Don’t Be Ashamed to Change Your Major, It’s Okay to Start Over Again

You may have entered college knowing exactly what you want to do in life. I know I did. At least I thought I did. I was an Early Education major in my freshman year, but as the semester progressed, I realized I wasn't interested in my core classes. I dreaded going to class, which was a red flag. If you truly love doing what you're doing, you should be eager and excited to get up in the morning and look forward to what you will be learning in class. My grades weren't as great as I hoped they would be but even though I've never been a straight-A student, they weren't meeting my expectations. I knew something was wrong. I genuinely wasn't happy, and I thought I was failing myself, my family and everyone who was counting on me.  To be honest, this made me want to take a semester off from college to focus on myself and to find my passion, but that was frowned upon too. It may seem scary and overwhelming when you realize you aren’t in love with your major anymore with an urge to change it, but it shouldn’t be. It’s completely normal and more common than you think. According to the National Center for Education Statistics, about 80% of students in the United States end up changing their major at least once. If you’re contemplating switching majors, go with your gut feeling and just do it. If you’re doubting yourself or are unhappy with what you are doing right now, do not force yourself to stay in that position. Don't be afraid to take the step in the right direction, changing majors is completely normal.

 

After you drop your major, it’s difficult to figure out which direction is meant for you. Here, at West Chester University, the Twardowski Career Development Center has a self-assessment where you evaluate your interests, values, personality, and skills. Without hesitation, I scheduled myself to come into the center and take the assessment. Nervousness overcame me as I walked in. At this point, I had no idea what I wanted to do with my life. I didn't feel as if there was anything that I would be good at, I assumed I was destined to fail. The results of my assessment were shocking. English. English was the first in the list. Never in a million years would I see myself being an English major. I decided to go undecided for the next semester, meaning, I didn’t commit to a specific major. This is a great option to go forward with because it gives you the time to experiment with different classes and find what speaks to you. During this interval, take a wide array of courses – science, history, writing, math, etc. Surprisingly, my writing class was, without a doubt, my favorite. I was happy. I was hopeful. I knew I had found what I wanted to do for the rest of my life, and I could not wait to continue through this journey that I never expected I would be taking.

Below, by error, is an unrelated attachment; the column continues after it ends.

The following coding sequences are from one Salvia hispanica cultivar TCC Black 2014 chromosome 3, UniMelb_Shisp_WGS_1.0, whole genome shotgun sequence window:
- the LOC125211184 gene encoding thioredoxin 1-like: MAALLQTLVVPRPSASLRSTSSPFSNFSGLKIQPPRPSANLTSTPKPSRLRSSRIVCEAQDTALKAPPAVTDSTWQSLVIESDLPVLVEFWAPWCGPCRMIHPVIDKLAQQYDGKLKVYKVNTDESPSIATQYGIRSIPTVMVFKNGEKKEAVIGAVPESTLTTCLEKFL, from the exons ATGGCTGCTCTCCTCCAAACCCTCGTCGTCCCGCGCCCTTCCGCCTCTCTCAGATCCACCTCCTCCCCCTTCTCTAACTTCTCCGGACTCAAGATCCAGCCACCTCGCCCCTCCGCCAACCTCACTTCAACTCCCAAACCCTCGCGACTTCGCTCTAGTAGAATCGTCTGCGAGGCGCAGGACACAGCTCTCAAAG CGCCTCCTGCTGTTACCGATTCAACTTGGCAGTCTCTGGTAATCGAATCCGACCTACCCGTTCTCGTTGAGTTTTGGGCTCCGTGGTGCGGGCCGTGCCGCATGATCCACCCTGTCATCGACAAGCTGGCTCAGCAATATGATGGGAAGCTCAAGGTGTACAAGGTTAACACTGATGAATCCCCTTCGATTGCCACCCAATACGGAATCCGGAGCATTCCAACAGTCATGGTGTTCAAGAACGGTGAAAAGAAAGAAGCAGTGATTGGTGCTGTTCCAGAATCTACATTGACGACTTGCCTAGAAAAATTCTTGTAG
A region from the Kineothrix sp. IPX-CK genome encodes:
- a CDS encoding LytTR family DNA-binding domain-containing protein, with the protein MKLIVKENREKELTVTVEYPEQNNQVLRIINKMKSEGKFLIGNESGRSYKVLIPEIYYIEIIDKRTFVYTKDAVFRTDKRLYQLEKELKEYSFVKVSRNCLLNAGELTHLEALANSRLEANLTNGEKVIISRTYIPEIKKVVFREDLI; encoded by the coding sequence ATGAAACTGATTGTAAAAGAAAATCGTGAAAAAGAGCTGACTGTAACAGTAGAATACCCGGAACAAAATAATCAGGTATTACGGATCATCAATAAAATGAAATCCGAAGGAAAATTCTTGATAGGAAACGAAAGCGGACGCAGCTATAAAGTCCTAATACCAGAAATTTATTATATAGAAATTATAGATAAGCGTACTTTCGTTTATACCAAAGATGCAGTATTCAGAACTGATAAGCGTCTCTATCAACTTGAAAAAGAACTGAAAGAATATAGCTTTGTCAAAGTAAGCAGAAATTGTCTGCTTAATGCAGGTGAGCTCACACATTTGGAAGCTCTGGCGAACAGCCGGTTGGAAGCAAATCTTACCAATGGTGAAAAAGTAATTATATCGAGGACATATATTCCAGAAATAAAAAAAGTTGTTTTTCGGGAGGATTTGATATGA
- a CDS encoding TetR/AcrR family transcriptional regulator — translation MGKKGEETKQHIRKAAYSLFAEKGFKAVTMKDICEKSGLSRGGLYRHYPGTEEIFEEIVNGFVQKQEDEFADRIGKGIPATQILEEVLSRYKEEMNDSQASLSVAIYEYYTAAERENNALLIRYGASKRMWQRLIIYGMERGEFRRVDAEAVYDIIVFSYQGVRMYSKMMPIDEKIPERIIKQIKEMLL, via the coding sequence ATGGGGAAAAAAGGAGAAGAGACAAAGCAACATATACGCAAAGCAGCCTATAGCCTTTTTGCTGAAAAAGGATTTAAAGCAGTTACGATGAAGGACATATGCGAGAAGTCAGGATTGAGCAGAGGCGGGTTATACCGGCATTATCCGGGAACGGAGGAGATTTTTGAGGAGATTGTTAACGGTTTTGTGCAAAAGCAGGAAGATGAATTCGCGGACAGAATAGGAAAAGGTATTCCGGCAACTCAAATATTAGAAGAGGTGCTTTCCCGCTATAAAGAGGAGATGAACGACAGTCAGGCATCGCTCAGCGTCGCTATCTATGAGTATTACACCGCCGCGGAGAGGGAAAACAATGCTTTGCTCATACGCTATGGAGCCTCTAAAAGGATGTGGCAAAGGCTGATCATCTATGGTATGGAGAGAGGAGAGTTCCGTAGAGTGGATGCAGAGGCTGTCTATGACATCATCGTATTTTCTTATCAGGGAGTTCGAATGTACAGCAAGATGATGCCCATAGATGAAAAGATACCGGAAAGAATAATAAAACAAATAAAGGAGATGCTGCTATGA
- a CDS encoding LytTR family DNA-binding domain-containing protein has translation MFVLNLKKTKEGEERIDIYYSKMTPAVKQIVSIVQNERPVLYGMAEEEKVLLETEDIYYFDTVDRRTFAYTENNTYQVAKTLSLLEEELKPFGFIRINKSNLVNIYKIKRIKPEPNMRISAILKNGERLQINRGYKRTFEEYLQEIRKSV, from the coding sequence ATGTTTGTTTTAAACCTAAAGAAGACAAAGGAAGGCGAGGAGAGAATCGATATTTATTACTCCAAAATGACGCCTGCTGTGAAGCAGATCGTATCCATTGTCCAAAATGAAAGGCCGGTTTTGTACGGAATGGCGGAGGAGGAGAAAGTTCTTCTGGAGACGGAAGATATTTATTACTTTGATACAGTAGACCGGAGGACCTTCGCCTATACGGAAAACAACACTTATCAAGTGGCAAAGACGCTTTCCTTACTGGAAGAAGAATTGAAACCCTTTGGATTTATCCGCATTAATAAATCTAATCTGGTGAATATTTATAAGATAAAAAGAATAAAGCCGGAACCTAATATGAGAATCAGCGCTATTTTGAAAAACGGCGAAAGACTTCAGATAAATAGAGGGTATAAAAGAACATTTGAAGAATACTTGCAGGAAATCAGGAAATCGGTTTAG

If you are unhappy with what you're studying in college, don't wait for things to get better. It’s time for you to take care of yourself and your mental health by changing your major. The weight will be taken off of your shoulders and it will be replaced with relief and optimism. College is a time for you to experiment to find who you are as a person. Don’t spend your four years doing something you don’t enjoy. Drop that class that you’re not interested in, search for a new major that calls your attention, do whatever will benefit you and your goals. If it means going undecided, then go for it. Enroll in classes that seem fascinating and different, this is a time to try new things. It’s 100% okay to change your major, just know, you are not the only one who has gone through this process. Don’t waste this precious time of your life, these are the most exciting years, don’t take them for granted. Allow yourself to grow and go through difficult decisions, the only thing that matters is you and your success that you’re building for yourself for the future.

 

Credit: Cover, 1, 2